Intellectual Property Copyright

King of Copyright: On the 50th anniversary of 'I have a dream', Martin Luther King's estate limits use of landmark speech

By Mark Leiser, Research Fellow

August 26, 2013 | 5 min read

This week’s ‘tales from the excesses of copyright’ comes from the estate of Reverend Doctor Martin Luther King who continue to put restrictions on the use of the civil rights’ leader words, images and sounds. The speech, which celebrates its 50th anniversary this week, cannot be found legally in the public domain, unless express permission has been granted by King’s estate. The only licensed version of the famous civil rights speech is found in its entirety on the Martin Luther King historical site which hosts almost all of his archives.

His speech “I have a Dream” is considered one of the most important cultural and historical moments of the 20th Century, yet is in incredibly difficult to find, listen to, or watch in its entirety when King addressed several hundred thousand people before the Lincoln Memorial in Washington, DC. The speech, which won’t be in the public domain until 2038, can only be used if a commercial entity pays the King estate a hefty fee. King failed to register the speech with the Registrar of Copyrights and it was only after his death that his estate’s managers sought to do so. CBS, Inc. learned this the hard way after broadcasting the speech and was subsequently sued by managers of King’s Estate. In Estate of Martin Luther King versus CBS, Inc., the court ruled that the speech was actually a performance and like other exhibitions, is covered by copyright. Although the speech was never registered, his estate received copyright after documenting the work shortly after his death. Owners of copyright in America can claim royalties in the speech for 70 years after the death of its creator, although the idea does not sit well with a lot of people.

"I have a copyright"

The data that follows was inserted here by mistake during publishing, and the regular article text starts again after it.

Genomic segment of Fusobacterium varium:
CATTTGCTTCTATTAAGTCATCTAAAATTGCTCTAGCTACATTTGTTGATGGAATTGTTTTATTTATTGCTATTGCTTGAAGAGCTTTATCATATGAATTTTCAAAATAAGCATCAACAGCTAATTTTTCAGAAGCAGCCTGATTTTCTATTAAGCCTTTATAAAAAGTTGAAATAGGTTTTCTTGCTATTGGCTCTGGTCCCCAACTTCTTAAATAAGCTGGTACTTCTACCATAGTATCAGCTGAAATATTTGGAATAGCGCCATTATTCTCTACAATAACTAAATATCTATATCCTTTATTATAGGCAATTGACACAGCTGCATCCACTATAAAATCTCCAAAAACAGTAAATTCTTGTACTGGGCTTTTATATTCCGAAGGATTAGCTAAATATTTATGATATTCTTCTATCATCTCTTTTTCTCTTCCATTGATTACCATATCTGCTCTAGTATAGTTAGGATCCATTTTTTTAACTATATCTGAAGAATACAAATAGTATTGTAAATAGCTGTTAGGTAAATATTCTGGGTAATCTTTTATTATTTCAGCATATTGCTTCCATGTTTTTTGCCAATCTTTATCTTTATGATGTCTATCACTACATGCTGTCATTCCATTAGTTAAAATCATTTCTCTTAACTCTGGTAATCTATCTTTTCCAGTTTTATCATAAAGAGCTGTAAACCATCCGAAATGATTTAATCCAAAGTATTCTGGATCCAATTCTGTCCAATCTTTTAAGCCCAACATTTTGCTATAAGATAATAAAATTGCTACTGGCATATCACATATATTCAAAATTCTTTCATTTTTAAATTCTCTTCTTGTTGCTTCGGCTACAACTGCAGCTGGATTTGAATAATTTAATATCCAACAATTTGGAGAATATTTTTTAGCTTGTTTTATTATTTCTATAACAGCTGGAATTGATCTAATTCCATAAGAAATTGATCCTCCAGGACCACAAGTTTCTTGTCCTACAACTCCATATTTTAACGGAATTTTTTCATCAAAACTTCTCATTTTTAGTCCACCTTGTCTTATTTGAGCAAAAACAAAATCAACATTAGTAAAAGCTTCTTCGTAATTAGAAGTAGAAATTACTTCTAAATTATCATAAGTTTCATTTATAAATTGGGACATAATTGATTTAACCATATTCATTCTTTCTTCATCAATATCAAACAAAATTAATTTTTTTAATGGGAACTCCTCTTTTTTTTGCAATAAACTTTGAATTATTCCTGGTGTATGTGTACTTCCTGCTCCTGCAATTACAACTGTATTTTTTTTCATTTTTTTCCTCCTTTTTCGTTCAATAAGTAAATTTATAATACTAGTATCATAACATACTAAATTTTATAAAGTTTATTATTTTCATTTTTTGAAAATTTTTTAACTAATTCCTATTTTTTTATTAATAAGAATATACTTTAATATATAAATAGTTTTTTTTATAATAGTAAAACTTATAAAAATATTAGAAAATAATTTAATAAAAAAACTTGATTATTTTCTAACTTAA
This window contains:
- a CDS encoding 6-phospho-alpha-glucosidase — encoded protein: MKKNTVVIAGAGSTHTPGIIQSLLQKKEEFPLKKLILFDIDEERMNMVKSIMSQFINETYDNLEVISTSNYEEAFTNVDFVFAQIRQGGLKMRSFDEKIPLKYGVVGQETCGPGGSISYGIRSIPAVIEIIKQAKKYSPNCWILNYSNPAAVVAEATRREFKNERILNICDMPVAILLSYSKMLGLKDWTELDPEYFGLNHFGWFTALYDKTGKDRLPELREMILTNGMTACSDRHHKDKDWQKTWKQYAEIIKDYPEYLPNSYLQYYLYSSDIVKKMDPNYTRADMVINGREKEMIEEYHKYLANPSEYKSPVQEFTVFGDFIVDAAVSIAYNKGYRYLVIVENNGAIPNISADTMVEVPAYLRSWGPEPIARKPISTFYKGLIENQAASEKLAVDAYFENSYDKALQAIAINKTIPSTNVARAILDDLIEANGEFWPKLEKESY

Jennifer Jenkins, director of the Center for the Study of the Public Domain at Duke University's School of Law, says she respects the right of King's family to maintain their father's legacy. "[But] EMI Publishing (managers employed by the King estate)—they have a raison d'être, which is to exploit copyrighted works," she says. "And that goal may be somewhat at odds with what King would have wanted people to do with his speech.""Most people have a strong intuitive sense that, particularly with the 50th anniversary coming up, or every year on MLK Day, that any kid, any educator, anybody should be able just to Google it online and watch the speech in its entirety," Jenkins says. "It's a piece of history, and I think most people think that he would have wanted it to be available [for free]—maybe not available for use in a commercial, but certainly available for educational and journalistic purposes or documentaries about the civil rights movement."The idea of increasing the length of protection was rooted in the idea that copyright was the recognition and encouragement of authorship. Its duration should be extended for the benefit of family and descendants who might otherwise suffer for their relative’s art. The King family have enjoyed the financial benefits of copyright granted to their famous father’s works. Arguments for either side have merit. While the law doesn't specifically require that owners ‘extract value’ from the copyright, it does specifically allow for the King estate to do so. It is perfectly legal for the estate to restrict anyone’s use to the limits of ‘fair use’. Wanting something historical or wanting something cultural is not going to get you very far when protected by copyright. Others argue that since Dr King didn't register the speech, nor did he keep any of his accumulated wealth, he would be turning over in his grave to think that his descendants were making a buck off of his speech. Dr King stood for eradicating racism, not for limiting its place in the public domain. If you want to inspire generations of schoolchildren to “dream” of a world without racism, then the estate should allow them to hear it without having to charge them for doing so.CBS, Inc. argued that Dr. King had not complied with the statutes on copyright on the books, and thus, by performing the work, he essentially granted it to the public domain. His estate argued to the contrary that the work had never been published at the time of its initial performance by Dr. King and thus retained common law copyright. From the judgement of the 11th Circuit Court of Appeals:"A performance, no matter how broad the audience, is not a publication; to hold otherwise would be to upset a long line of precedent. This conclusion is not altered by the fact that the Speech was broadcast live to a broad radio and television audience and was the subject of extensive contemporaneous news coverage. We follow the above cited case law indicating that release to the news media for contemporary coverage of a newsworthy event is only a limited publication."The ruling that the copyright was in force meant that the case was remanded to the district court and the Estate's lawsuit against CBS could proceed. CBS and the King Estate reached a settlement before proceeding further in the courts.
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